Snippets of Bay Village History: Growing up in the David Foote apple orchard

Our backyard in 1938, showing David Foote's apple trees.

Warm summer days and cold summer nights got the juices flowing in fruit trees and vineyards. Our early settlers usually had a few acres in orchards on their farms. One of the first things Joseph Cahoon did when he arrived in Dover Township in 1810 was to plant apple and peach orchards on the east side of Cahoon Creek.

The Wischmeyers had apple and peach trees behind Granny Wischmeyer‘s house on the south side of Lake Road, east of Dover Center. Picking fruit was a summer job at Wischmeyers for Bay High School boys who wanted to store their boats in the boat house on the beach. The Cahoons talk, with pride, in their personnel papers housed at Rose Hill Museum, about their two-acre Baldwin apple orchard on the southeast corner of Wolf and Dover Center roads.

With the coming of families from Hanover, Germany, in the 1850s, fruit growing took center stage. It was the west end of Bay where acres of orchards could be seen along the roads. The Germans settled on Bassett, Bradley and Walker roads and their main crop was fruit planted in orchards and vineyards.

Up on Lake Road, David Foote had a few acres in orchards on the south side of Lake Road, west to the Eagle Cliff woods. Two of those acres were sold to my family and the family next door to the west. Both families were farmers at heart and fed and pruned their fruit trees. These trees gave us much fruit for our labors.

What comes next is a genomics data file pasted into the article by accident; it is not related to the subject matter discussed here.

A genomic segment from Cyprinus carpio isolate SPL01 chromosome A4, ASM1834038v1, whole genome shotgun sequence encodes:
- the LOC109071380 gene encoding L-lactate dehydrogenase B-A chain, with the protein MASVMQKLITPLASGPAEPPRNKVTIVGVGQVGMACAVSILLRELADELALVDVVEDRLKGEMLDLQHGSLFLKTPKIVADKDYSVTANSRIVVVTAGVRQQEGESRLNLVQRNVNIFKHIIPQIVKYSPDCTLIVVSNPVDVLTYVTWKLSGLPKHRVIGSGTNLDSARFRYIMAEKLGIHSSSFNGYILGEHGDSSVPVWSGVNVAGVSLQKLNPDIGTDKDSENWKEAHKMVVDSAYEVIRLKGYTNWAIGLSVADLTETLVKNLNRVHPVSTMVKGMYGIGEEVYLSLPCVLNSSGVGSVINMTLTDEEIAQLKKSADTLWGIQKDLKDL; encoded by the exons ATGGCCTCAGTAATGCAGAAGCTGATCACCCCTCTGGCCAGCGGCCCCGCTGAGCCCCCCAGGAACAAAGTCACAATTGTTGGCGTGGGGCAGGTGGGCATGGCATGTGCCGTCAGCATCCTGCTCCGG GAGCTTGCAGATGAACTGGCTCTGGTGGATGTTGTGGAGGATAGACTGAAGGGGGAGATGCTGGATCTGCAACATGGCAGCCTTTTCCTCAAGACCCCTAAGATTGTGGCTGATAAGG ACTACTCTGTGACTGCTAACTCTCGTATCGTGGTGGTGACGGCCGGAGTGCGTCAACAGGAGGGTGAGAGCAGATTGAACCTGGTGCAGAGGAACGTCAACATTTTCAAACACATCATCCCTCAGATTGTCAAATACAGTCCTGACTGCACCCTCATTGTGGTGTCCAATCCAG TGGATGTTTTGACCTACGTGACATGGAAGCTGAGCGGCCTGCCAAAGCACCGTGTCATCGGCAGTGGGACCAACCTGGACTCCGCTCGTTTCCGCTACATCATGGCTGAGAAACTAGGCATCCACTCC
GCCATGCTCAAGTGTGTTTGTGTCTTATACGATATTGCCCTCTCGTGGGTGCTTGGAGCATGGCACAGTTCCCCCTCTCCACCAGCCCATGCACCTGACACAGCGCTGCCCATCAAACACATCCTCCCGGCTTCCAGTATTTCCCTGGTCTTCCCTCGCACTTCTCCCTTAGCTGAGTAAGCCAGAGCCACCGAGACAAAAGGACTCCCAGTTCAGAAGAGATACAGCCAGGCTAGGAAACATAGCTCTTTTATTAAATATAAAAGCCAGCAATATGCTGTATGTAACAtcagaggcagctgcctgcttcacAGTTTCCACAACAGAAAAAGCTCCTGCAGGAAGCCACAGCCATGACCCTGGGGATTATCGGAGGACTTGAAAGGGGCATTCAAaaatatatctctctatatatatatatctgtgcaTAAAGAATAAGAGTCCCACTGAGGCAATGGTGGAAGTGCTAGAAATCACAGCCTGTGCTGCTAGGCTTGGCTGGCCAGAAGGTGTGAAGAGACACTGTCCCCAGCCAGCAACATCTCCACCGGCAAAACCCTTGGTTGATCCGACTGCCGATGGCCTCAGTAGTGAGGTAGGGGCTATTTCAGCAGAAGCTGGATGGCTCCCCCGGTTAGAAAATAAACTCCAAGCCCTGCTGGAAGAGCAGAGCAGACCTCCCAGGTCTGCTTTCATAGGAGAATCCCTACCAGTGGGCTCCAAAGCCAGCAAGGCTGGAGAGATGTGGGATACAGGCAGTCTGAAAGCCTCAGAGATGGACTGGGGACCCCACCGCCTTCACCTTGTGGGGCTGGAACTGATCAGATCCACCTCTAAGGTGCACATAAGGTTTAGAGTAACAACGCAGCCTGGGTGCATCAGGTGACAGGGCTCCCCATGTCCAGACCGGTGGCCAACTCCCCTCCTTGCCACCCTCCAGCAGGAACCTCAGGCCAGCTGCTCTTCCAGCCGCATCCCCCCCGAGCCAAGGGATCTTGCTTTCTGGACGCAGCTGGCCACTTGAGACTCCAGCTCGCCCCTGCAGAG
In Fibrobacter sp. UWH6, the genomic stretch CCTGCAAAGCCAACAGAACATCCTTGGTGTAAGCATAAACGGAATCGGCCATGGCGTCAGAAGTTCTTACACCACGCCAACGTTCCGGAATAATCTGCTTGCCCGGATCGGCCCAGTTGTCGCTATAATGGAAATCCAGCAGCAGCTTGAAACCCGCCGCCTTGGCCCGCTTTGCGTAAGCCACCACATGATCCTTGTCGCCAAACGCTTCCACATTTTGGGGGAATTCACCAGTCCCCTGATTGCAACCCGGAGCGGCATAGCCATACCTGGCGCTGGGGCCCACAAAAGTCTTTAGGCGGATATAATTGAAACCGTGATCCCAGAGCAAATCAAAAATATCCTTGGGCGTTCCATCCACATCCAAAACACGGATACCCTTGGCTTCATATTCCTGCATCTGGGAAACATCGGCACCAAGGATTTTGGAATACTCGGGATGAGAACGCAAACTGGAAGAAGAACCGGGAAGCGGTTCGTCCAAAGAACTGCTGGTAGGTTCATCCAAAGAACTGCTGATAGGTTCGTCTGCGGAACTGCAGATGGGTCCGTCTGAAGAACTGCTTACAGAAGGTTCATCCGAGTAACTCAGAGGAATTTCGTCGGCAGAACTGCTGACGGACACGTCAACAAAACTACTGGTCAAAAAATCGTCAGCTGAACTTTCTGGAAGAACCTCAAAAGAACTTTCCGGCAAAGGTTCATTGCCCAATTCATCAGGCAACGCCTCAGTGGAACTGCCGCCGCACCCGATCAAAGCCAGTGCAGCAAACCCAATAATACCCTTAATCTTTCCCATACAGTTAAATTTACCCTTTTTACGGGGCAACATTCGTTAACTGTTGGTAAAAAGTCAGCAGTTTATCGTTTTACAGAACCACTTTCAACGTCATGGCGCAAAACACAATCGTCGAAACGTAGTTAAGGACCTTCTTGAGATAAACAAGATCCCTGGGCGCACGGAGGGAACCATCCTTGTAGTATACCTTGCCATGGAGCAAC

Not all our apple trees were of the same species. We had a Baldwin tree near the house. My dad put a large swing in it and I remember knitting many a pair of argyle socks under that tree in the 1950s. Some apples were fat and red, some green, and some looked like what they call an eating apple today. One species had an oily skin. It actually had a shine to it and you could feel the oil in the skin. Dad said that was so it would last all winter. We also had a Queen Anne and a Montmorency cherry tree and two peach trees. In the fall we had to pick up all the apples before we cut the grass.

When my parents passed in the 1970s, and we sold the house, all the trees were still standing in the backyard. For the next 30 years the apple trees in both yards still survived. Today all the trees are gone from the backyards.

The last orchard sold in the 1960s along the west side of Bradley Road and north of the Wolf Road extension. I remember apple trees behind the Starke chrysanthemum farm on the west side of Bradley Road south to the Peters and Toensings farms. In talking to the families living in the ranch houses on Bradley they confirmed there were apple trees in their backyards and the backyards of the houses on both sides of Walmar, Bexley and Carlton.

Today, I watch two apple trees just west of city hall by the sidewalk. Back in the '70s, while walking one day, I picked up an apple and bit into it. It was the sweetest apple ever. I would take the wagon up with a peck basket and pick up apples from the ground. The city never sprayed the trees and they were wormy but they made the best applesauce. I often met another lady who was doing the same thing. At one time there were four trees there on the old Cahoon property.

kay laughlin

I am the Historian for the Bay Village Historical Society. Member and Past President of the society. Lived in the village since 1936.

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Volume 7, Issue 21, Posted 10:09 AM, 11.03.2015